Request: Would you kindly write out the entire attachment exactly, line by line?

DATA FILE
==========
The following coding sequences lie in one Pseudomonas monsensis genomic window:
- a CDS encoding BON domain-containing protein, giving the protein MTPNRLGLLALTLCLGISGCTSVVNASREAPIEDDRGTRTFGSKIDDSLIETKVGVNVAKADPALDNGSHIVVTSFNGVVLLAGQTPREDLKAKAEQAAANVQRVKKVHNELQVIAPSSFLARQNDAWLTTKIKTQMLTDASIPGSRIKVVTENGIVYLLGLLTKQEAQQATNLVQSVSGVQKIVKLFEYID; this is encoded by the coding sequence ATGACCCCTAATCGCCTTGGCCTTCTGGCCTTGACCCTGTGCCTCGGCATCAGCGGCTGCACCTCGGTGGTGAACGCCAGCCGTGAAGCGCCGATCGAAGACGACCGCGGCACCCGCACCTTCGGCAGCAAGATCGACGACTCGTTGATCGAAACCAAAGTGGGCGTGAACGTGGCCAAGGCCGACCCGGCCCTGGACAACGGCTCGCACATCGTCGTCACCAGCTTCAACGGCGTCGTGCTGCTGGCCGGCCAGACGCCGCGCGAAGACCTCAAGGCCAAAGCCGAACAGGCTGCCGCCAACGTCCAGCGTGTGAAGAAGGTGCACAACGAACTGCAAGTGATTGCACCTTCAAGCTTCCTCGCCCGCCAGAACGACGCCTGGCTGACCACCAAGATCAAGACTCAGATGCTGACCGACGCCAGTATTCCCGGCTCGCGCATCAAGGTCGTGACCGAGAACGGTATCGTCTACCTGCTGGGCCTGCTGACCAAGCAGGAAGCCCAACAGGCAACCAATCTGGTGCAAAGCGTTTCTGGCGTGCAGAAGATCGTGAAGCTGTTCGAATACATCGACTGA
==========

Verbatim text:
The following coding sequences lie in one Pseudomonas monsensis genomic window:
- a CDS encoding BON domain-containing protein, giving the protein MTPNRLGLLALTLCLGISGCTSVVNASREAPIEDDRGTRTFGSKIDDSLIETKVGVNVAKADPALDNGSHIVVTSFNGVVLLAGQTPREDLKAKAEQAAANVQRVKKVHNELQVIAPSSFLARQNDAWLTTKIKTQMLTDASIPGSRIKVVTENGIVYLLGLLTKQEAQQATNLVQSVSGVQKIVKLFEYID; this is encoded by the coding sequence ATGACCCCTAATCGCCTTGGCCTTCTGGCCTTGACCCTGTGCCTCGGCATCAGCGGCTGCACCTCGGTGGTGAACGCCAGCCGTGAAGCGCCGATCGAAGACGACCGCGGCACCCGCACCTTCGGCAGCAAGATCGACGACTCGTTGATCGAAACCAAAGTGGGCGTGAACGTGGCCAAGGCCGACCCGGCCCTGGACAACGGCTCGCACATCGTCGTCACCAGCTTCAACGGCGTCGTGCTGCTGGCCGGCCAGACGCCGCGCGAAGACCTCAAGGCCAAAGCCGAACAGGCTGCCGCCAACGTCCAGCGTGTGAAGAAGGTGCACAACGAACTGCAAGTGATTGCACCTTCAAGCTTCCTCGCCCGCCAGAACGACGCCTGGCTGACCACCAAGATCAAGACTCAGATGCTGACCGACGCCAGTATTCCCGGCTCGCGCATCAAGGTCGTGACCGAGAACGGTATCGTCTACCTGCTGGGCCTGCTGACCAAGCAGGAAGCCCAACAGGCAACCAATCTGGTGCAAAGCGTTTCTGGCGTGCAGAAGATCGTGAAGCTGTTCGAATACATCGACTGA